Starbucks CEO Howard Schultz issued an open letter to customers in states with “open carry” gun laws, and respectfully asked them to leave their guns at home.

The public response and focus of the coverage has been predictable. Some lauded the move as a bold gesture to families across the U.S., citing it further enhances the company’s efforts to establish their stores as a “second home” space focused on family comfort and security. Others took Schultz’s stance as a personal and national assault on civil liberties, and are beating the social media drum to spark a boycott of the brand.

The politics of it, I’ll leave for the media and the engaged public to dissect. The biggest takeaway here for me, was the brilliantly tactful way Schultz’s communications team used social media to deliver his open letter.

With more than 70 percent of Americans in favor of some form of gun control, an overzealous communications team might have seen that as a mandate to trumpet the open letter as the main social content for the day. Much the same way, Oreo came out in support of marriage equality with a dedicated Facebook cover image, Starbucks could have developed a specific ‘unity’ graphic to be featured on its Facebook page or Twitter background. Or, it could have taken a page from Lululemon and prominently splashed the open letter as the marquee content of their website.

Fortunately, Starbucks navigated away from these potential communication landmines and decided to share the open letter with a curt Facebook post and tweet. Anything more would have enraged the pro-gun community, and make the brand’s social channels a messy battleground. That would have placed a burden on the community management team to deal with reading posts from angry fans on breaking constitutional liberties instead of engaging with the community on the joy of sipping Pumpkin Spice Lattes.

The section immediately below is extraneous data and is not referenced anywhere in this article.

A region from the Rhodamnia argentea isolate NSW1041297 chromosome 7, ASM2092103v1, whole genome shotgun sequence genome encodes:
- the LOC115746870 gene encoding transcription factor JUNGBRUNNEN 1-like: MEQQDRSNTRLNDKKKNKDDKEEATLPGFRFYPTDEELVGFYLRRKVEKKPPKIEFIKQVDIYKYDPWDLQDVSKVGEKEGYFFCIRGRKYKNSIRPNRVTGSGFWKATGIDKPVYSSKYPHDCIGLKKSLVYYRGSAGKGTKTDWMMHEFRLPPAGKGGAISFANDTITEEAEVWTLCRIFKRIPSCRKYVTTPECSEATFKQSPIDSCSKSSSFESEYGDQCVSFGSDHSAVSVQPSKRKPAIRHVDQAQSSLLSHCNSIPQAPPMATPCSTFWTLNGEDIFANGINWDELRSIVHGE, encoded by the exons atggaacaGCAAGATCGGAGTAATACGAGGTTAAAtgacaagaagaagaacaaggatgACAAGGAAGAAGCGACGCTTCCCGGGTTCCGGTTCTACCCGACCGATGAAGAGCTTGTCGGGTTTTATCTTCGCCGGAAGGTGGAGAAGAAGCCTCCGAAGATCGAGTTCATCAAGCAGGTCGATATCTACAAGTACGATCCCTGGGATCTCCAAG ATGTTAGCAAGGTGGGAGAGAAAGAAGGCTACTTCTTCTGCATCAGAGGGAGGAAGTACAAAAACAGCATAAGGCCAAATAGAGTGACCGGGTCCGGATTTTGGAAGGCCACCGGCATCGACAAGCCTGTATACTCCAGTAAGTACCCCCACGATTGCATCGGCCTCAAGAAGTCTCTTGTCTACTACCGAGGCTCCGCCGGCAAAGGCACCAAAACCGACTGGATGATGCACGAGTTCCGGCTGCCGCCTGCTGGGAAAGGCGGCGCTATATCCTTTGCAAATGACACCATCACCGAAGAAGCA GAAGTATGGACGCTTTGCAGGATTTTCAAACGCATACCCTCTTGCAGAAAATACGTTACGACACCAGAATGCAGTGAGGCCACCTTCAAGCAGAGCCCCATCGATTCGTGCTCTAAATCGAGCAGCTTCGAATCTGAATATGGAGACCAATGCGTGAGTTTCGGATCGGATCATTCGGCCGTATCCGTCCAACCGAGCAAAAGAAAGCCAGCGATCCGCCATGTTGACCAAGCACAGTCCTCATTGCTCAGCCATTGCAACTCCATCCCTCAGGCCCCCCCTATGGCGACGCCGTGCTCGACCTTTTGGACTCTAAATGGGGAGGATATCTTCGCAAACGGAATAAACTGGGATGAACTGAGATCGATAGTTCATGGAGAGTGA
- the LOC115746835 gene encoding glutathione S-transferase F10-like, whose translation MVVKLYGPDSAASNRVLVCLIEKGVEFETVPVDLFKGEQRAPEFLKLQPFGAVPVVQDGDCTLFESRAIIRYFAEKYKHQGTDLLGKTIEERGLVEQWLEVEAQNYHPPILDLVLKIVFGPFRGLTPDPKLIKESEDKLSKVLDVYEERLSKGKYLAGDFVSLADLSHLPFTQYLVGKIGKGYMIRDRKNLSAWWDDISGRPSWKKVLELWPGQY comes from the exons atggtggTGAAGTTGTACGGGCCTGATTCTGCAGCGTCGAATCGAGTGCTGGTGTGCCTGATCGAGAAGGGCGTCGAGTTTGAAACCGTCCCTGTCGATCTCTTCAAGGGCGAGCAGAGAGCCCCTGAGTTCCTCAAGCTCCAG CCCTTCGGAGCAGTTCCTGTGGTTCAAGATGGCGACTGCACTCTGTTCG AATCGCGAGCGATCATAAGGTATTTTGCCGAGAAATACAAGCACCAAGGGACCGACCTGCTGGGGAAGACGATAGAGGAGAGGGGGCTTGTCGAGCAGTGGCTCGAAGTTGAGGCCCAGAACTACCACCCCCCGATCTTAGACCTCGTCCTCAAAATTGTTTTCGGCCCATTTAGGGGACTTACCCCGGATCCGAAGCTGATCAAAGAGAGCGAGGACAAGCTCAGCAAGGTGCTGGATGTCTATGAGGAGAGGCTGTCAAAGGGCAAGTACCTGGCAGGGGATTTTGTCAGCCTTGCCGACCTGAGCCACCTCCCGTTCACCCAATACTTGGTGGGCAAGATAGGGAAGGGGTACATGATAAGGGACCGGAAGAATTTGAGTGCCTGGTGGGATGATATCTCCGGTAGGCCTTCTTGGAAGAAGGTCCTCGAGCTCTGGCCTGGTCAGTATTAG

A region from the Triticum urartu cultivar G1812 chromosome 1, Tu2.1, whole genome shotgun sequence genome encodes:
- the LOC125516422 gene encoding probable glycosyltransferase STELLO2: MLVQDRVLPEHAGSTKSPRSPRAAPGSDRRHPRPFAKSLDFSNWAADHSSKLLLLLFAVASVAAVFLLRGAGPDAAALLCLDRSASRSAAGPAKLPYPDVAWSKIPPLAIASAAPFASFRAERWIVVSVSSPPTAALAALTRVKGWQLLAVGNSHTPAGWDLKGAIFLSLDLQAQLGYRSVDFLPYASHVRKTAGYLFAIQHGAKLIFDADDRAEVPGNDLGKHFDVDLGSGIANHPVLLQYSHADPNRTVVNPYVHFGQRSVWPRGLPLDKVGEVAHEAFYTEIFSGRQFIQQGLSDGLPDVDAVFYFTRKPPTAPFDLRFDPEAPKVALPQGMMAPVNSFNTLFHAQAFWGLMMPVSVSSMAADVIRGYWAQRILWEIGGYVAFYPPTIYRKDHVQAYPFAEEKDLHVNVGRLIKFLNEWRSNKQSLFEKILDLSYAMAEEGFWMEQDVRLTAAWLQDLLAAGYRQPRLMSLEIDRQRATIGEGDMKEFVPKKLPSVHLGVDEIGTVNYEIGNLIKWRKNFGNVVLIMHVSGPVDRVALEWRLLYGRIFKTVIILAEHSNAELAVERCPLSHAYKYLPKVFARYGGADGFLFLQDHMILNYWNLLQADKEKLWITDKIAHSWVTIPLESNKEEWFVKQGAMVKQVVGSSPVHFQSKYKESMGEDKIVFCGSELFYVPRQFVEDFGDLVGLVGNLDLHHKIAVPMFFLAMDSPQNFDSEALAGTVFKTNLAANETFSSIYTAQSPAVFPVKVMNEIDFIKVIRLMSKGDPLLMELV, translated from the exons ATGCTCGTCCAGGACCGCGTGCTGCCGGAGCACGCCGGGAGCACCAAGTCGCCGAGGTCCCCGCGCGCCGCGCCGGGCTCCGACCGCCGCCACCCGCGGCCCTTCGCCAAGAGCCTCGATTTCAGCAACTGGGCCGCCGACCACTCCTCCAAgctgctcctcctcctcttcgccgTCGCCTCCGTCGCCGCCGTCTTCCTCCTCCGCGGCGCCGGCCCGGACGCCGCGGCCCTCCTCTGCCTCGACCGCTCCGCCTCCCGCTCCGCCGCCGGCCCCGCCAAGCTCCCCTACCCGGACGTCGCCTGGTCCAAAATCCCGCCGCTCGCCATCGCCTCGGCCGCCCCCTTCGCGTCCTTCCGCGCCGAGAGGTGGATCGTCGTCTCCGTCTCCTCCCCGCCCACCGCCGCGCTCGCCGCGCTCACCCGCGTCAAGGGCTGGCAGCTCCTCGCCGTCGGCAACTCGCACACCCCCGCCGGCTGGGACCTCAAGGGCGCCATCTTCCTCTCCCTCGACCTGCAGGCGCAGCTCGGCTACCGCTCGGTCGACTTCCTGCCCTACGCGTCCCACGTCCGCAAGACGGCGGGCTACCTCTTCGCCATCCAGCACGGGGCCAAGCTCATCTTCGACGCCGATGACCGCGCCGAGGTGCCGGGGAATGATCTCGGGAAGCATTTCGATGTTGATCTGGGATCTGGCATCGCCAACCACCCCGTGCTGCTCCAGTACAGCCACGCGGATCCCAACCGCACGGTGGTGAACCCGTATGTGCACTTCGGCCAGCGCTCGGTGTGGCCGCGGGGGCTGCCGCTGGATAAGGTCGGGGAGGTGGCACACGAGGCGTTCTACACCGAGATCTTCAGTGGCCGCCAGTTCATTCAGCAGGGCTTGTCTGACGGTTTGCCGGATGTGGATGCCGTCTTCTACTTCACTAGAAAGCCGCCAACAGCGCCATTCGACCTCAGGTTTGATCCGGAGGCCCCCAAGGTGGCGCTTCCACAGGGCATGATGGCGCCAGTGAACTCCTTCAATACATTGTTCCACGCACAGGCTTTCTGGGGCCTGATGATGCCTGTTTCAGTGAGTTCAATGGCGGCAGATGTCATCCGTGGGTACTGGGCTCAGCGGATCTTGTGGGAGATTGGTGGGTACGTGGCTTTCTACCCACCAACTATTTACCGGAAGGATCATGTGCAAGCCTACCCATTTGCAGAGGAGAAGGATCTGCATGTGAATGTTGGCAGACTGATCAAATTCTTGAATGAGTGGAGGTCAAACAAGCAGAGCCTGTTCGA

As you visit Starbucks’ website, Facebook and Twitter pages, take note. The brand is doing a great job of making sure its social channels remain a “second home”, an online space where the main focus is caffeinated concoctions and nothing else.

November 14, 2012 | dlauer | Tagged , , , ,

Mission Critical: No Better Time to Get Naked

Storytelling is the foundation for every corporate public relations program. I spend a lot of time working with companies on developing and refining their core stories – or what we refer to as a company’s “master narrative.” Like all great stories, there needs to be a centrally defined focus – a purpose that brings together the main characters and the plot and makes the story all worth telling. The business equivalent is a company’s mission, the articulation of why an organization exists.

At a time when many corporate leaders are battling extreme global competition, evolving regulation and consolidation, articulating why the company is in business should be the easy part, right? Wrong. Surprisingly, I have found that the single biggest stumbling block executives have when thinking about their companies is agreeing on the very essence of what they do and why. Many have the most trouble getting back to the basics and stripping away superfluous language that can water down or even distort the mission.